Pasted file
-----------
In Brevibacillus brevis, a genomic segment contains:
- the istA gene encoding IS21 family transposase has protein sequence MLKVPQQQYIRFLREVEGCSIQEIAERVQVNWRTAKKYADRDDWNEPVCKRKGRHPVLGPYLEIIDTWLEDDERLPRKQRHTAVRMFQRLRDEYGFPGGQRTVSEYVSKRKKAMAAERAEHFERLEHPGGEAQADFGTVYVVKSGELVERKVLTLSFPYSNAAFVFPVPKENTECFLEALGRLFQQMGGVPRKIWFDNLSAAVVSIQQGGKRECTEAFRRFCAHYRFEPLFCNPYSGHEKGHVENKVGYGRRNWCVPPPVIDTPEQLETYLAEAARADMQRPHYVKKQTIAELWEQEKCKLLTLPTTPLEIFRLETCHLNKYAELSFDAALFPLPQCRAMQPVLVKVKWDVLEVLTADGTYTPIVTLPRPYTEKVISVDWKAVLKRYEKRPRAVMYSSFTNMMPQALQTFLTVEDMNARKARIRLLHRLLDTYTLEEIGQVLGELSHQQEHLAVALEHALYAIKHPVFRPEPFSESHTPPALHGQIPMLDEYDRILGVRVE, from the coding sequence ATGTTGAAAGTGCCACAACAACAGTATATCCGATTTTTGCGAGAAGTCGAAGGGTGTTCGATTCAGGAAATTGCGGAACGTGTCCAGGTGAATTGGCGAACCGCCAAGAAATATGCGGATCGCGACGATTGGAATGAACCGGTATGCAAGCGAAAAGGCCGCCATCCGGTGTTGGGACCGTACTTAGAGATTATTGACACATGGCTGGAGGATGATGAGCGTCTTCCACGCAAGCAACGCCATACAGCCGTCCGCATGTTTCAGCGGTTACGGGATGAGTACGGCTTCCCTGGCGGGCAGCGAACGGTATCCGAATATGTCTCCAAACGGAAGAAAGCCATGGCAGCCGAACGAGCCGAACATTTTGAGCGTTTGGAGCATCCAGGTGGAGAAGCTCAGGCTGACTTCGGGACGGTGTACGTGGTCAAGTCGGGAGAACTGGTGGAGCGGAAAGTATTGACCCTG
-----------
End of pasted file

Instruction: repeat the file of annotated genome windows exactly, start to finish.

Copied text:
In Brevibacillus brevis, a genomic segment contains:
- the istA gene encoding IS21 family transposase has protein sequence MLKVPQQQYIRFLREVEGCSIQEIAERVQVNWRTAKKYADRDDWNEPVCKRKGRHPVLGPYLEIIDTWLEDDERLPRKQRHTAVRMFQRLRDEYGFPGGQRTVSEYVSKRKKAMAAERAEHFERLEHPGGEAQADFGTVYVVKSGELVERKVLTLSFPYSNAAFVFPVPKENTECFLEALGRLFQQMGGVPRKIWFDNLSAAVVSIQQGGKRECTEAFRRFCAHYRFEPLFCNPYSGHEKGHVENKVGYGRRNWCVPPPVIDTPEQLETYLAEAARADMQRPHYVKKQTIAELWEQEKCKLLTLPTTPLEIFRLETCHLNKYAELSFDAALFPLPQCRAMQPVLVKVKWDVLEVLTADGTYTPIVTLPRPYTEKVISVDWKAVLKRYEKRPRAVMYSSFTNMMPQALQTFLTVEDMNARKARIRLLHRLLDTYTLEEIGQVLGELSHQQEHLAVALEHALYAIKHPVFRPEPFSESHTPPALHGQIPMLDEYDRILGVRVE, from the coding sequence ATGTTGAAAGTGCCACAACAACAGTATATCCGATTTTTGCGAGAAGTCGAAGGGTGTTCGATTCAGGAAATTGCGGAACGTGTCCAGGTGAATTGGCGAACCGCCAAGAAATATGCGGATCGCGACGATTGGAATGAACCGGTATGCAAGCGAAAAGGCCGCCATCCGGTGTTGGGACCGTACTTAGAGATTATTGACACATGGCTGGAGGATGATGAGCGTCTTCCACGCAAGCAACGCCATACAGCCGTCCGCATGTTTCAGCGGTTACGGGATGAGTACGGCTTCCCTGGCGGGCAGCGAACGGTATCCGAATATGTCTCCAAACGGAAGAAAGCCATGGCAGCCGAACGAGCCGAACATTTTGAGCGTTTGGAGCATCCAGGTGGAGAAGCTCAGGCTGACTTCGGGACGGTGTACGTGGTCAAGTCGGGAGAACTGGTGGAGCGGAAAGTATTGACCCTG